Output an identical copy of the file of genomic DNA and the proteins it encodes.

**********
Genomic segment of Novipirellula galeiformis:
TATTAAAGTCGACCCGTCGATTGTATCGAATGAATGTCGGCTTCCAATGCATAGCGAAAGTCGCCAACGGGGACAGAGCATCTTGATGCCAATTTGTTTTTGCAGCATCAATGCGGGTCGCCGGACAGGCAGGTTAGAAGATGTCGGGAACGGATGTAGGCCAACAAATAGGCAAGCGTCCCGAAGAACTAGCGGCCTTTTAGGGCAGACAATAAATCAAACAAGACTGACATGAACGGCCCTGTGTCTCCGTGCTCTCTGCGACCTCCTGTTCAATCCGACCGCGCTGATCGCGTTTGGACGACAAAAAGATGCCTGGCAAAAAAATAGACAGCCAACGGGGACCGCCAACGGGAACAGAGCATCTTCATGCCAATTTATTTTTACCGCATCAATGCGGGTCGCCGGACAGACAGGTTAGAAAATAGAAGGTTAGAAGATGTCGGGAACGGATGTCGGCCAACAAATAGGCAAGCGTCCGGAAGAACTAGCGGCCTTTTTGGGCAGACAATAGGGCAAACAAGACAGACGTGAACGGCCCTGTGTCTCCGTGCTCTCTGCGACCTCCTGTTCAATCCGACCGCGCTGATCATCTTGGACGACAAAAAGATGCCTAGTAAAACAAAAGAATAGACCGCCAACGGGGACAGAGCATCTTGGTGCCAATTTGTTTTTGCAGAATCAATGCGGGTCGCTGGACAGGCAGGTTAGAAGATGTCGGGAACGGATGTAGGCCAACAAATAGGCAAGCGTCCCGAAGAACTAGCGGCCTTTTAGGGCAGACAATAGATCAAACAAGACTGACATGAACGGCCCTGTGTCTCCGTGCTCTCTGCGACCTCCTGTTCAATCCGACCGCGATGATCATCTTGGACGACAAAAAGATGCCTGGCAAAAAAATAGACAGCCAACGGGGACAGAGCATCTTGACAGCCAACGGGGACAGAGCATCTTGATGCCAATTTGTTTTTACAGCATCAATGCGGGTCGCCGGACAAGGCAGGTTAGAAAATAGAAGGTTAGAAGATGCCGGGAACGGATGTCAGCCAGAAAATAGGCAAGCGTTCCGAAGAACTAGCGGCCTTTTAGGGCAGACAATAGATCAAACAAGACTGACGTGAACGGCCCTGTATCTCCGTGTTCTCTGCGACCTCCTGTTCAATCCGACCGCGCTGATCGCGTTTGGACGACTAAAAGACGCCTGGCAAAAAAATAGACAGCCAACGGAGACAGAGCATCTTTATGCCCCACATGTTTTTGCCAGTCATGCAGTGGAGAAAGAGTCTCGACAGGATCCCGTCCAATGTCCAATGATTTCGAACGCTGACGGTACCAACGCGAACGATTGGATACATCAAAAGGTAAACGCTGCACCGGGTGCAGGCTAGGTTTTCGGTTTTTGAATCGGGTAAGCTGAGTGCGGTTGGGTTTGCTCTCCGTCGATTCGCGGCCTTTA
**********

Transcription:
Genomic segment of Novipirellula galeiformis:
TATTAAAGTCGACCCGTCGATTGTATCGAATGAATGTCGGCTTCCAATGCATAGCGAAAGTCGCCAACGGGGACAGAGCATCTTGATGCCAATTTGTTTTTGCAGCATCAATGCGGGTCGCCGGACAGGCAGGTTAGAAGATGTCGGGAACGGATGTAGGCCAACAAATAGGCAAGCGTCCCGAAGAACTAGCGGCCTTTTAGGGCAGACAATAAATCAAACAAGACTGACATGAACGGCCCTGTGTCTCCGTGCTCTCTGCGACCTCCTGTTCAATCCGACCGCGCTGATCGCGTTTGGACGACAAAAAGATGCCTGGCAAAAAAATAGACAGCCAACGGGGACCGCCAACGGGAACAGAGCATCTTCATGCCAATTTATTTTTACCGCATCAATGCGGGTCGCCGGACAGACAGGTTAGAAAATAGAAGGTTAGAAGATGTCGGGAACGGATGTCGGCCAACAAATAGGCAAGCGTCCGGAAGAACTAGCGGCCTTTTTGGGCAGACAATAGGGCAAACAAGACAGACGTGAACGGCCCTGTGTCTCCGTGCTCTCTGCGACCTCCTGTTCAATCCGACCGCGCTGATCATCTTGGACGACAAAAAGATGCCTAGTAAAACAAAAGAATAGACCGCCAACGGGGACAGAGCATCTTGGTGCCAATTTGTTTTTGCAGAATCAATGCGGGTCGCTGGACAGGCAGGTTAGAAGATGTCGGGAACGGATGTAGGCCAACAAATAGGCAAGCGTCCCGAAGAACTAGCGGCCTTTTAGGGCAGACAATAGATCAAACAAGACTGACATGAACGGCCCTGTGTCTCCGTGCTCTCTGCGACCTCCTGTTCAATCCGACCGCGATGATCATCTTGGACGACAAAAAGATGCCTGGCAAAAAAATAGACAGCCAACGGGGACAGAGCATCTTGACAGCCAACGGGGACAGAGCATCTTGATGCCAATTTGTTTTTACAGCATCAATGCGGGTCGCCGGACAAGGCAGGTTAGAAAATAGAAGGTTAGAAGATGCCGGGAACGGATGTCAGCCAGAAAATAGGCAAGCGTTCCGAAGAACTAGCGGCCTTTTAGGGCAGACAATAGATCAAACAAGACTGACGTGAACGGCCCTGTATCTCCGTGTTCTCTGCGACCTCCTGTTCAATCCGACCGCGCTGATCGCGTTTGGACGACTAAAAGACGCCTGGCAAAAAAATAGACAGCCAACGGAGACAGAGCATCTTTATGCCCCACATGTTTTTGCCAGTCATGCAGTGGAGAAAGAGTCTCGACAGGATCCCGTCCAATGTCCAATGATTTCGAACGCTGACGGTACCAACGCGAACGATTGGATACATCAAAAGGTAAACGCTGCACCGGGTGCAGGCTAGGTTTTCGGTTTTTGAATCGGGTAAGCTGAGTGCGGTTGGGTTTGCTCTCCGTCGATTCGCGGCCTTTA